The Virgin Mary itinerary includes holy sites in the West Bank as well, including Bethlehem. Tourism officials said they work closely with the Palestinian on tourism matters, though this itinerary was not specifically coordinated with the Palestinians.
In 2010, 69 percent of Israel's almost 3.5 million tourists were Christians — mostly Catholics. Now, Israel is encouraging return visits by those who have already made their first pilgrimage.
March to build interfaith bonds
NEW ORLEANS (AP) — It's being billed as an effort to promote interfaith understanding in New Orleans during the weekend of the Martin Luther King holiday.
Jewish and Islamic congregations from two places of worship in the city will jointly host community events, including distribution of meals and canned goods to the needy on Jan. 15.
On Monday, congregants from both faiths are scheduled to march from the steps of New Orleans City Hall to a memorial on the city's Claiborne Avenue that features a bust of King, according to a news release from City Council member Arnie Fielkow.
It's the fourth year in a row for the joint efforts.
Participants are members of Touro Synagogue and the Masjid Ur Raheem.
High court rejects church case
BOULDER, Colo. (AP) —The U.S. Supreme Court has rejected Boulder County's request that it review a land-use dispute with a church.
County officials said Monday that the court has decided against weighing in on the matter.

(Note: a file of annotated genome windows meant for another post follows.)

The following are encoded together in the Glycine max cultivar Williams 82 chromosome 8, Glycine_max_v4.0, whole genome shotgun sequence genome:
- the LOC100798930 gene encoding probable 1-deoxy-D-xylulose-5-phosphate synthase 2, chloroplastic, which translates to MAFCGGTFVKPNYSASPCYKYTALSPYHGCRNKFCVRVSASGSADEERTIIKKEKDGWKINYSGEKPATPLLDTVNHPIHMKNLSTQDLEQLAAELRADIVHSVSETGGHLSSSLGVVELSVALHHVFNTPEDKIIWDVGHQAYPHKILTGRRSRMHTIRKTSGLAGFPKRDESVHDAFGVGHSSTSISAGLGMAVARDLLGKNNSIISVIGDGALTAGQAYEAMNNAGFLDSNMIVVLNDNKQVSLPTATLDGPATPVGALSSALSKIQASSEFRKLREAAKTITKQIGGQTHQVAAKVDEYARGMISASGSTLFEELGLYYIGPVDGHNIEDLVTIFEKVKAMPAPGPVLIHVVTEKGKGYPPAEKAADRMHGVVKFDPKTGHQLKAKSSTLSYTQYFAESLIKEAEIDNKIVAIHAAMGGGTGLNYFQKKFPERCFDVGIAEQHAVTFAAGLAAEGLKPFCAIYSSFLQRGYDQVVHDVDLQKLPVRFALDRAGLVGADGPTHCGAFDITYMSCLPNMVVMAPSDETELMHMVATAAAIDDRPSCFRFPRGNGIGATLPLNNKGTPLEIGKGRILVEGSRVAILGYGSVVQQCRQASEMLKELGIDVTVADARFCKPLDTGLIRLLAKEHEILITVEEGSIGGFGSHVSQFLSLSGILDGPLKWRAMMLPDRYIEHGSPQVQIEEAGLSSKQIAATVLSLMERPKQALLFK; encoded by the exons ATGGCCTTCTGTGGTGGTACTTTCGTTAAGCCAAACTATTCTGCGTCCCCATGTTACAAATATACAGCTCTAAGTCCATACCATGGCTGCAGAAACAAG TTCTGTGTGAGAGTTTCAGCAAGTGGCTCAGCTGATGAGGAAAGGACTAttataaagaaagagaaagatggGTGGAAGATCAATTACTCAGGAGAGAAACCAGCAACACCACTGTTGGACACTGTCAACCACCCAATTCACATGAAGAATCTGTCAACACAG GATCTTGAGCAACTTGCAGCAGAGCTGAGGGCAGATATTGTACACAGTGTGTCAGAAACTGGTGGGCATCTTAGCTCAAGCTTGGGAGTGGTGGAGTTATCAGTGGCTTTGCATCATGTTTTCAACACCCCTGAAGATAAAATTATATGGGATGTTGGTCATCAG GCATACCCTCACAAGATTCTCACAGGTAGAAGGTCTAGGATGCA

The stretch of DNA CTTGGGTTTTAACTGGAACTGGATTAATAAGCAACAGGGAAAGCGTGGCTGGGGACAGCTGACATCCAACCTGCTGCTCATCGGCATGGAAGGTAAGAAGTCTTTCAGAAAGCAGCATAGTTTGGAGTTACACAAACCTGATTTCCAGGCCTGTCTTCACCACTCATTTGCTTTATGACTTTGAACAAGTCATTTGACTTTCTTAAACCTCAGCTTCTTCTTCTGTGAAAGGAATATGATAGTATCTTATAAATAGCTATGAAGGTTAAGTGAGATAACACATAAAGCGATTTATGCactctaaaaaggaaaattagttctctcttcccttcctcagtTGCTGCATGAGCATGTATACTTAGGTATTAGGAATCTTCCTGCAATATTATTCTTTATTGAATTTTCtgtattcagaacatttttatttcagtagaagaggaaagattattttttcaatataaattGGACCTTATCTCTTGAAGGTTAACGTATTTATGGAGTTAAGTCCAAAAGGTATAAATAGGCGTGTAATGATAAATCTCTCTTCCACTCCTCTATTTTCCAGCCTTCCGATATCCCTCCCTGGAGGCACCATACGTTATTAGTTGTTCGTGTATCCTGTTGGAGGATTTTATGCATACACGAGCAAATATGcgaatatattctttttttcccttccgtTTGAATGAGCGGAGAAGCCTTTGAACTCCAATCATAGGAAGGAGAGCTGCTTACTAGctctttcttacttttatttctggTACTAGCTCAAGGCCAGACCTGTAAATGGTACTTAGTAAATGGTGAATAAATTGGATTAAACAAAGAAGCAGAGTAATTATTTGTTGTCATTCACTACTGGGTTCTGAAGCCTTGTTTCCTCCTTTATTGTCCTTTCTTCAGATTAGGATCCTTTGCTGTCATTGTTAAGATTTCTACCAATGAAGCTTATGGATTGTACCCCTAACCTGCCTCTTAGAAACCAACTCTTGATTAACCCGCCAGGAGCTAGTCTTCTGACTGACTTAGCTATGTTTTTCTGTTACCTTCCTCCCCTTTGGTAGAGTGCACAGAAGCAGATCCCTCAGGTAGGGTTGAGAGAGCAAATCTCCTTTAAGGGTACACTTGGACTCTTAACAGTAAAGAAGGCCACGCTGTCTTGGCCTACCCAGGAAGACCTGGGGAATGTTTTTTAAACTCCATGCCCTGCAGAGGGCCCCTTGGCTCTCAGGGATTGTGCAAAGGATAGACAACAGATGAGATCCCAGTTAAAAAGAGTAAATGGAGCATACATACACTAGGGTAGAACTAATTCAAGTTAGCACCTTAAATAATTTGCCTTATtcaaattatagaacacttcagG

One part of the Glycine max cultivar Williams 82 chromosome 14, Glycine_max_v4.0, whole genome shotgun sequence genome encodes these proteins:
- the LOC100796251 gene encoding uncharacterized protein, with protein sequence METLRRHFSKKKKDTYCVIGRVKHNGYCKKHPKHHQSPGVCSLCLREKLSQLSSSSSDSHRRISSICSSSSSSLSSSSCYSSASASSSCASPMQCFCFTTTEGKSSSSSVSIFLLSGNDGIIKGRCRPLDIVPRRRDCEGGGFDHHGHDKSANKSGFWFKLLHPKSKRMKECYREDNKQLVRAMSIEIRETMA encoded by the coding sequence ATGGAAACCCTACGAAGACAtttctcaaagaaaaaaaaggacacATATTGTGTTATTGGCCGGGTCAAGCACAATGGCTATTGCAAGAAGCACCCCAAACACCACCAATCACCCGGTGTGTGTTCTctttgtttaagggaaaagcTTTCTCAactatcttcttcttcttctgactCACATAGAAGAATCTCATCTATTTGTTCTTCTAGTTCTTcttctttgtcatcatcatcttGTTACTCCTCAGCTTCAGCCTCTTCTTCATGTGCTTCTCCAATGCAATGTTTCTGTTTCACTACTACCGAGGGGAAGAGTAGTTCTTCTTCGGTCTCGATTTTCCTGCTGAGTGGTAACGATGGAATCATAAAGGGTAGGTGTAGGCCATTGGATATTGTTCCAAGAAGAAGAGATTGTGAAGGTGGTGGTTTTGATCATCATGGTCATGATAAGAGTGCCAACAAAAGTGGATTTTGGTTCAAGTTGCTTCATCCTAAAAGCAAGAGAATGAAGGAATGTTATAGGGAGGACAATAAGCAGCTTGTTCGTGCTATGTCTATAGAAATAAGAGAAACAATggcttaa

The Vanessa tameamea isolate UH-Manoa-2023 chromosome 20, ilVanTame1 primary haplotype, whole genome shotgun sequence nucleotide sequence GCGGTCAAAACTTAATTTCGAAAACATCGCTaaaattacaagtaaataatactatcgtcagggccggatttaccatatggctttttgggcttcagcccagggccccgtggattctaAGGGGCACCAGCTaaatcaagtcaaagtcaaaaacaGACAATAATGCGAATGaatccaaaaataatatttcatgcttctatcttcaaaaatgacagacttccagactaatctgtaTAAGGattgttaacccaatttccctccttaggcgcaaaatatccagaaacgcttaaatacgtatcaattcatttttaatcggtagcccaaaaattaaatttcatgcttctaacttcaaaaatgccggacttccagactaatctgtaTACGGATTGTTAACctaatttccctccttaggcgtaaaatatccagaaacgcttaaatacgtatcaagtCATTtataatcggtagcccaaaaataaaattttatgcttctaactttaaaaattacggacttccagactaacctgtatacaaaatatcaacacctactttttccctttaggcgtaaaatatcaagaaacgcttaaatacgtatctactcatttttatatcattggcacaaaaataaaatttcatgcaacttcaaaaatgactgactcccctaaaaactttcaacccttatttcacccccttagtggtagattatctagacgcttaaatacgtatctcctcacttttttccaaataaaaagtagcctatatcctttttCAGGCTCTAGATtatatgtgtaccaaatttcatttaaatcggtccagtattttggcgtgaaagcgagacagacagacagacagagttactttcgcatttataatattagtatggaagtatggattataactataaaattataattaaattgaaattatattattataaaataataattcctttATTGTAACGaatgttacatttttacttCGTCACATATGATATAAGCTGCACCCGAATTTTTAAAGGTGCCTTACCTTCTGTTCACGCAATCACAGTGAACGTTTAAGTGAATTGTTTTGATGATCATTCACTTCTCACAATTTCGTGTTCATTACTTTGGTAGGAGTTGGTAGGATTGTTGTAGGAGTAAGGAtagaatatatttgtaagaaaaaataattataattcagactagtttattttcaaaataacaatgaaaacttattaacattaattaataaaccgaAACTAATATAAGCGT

The county was appealing a federal court decision backing plans by the Rocky Mountain Christian Church in Niwot to nearly double the size of its 128,000-square-foot campus. The church challenged the county's denial of the plans, citing the federal Religious Land Use and Institutionalized Persons Act.
The law protects churches from discriminatory land-use laws.
Boulder County has said it treated the church's application the same way it treated others and that it was denied because it would violate land-use codes.
N.Y. Catholic schools to close
NEW YORK (AP) — The Archdiocese of New York says 27 Catholic schools that had received heavy subsidies due to declining enrollment will close at the end of the current academic year.
The archdiocese on its website Tuesday said the closures of 26 elementary schools and one high school will affect roughly 3,700 students.
The schools include three in Manhattan, six in the Bronx and four on Staten Island. Nine schools are in Westchester and Putnam counties, and the others are in Orange and Ulster counties.
Last fall, the archdiocese put out a list of 32 "at-risk" schools. Four of those targeted were saved and the decision on one was postponed.
The closings will save the archdiocese approximately $10 million. The archdiocese says it will continue to spend about $13 million to support Catholic schools.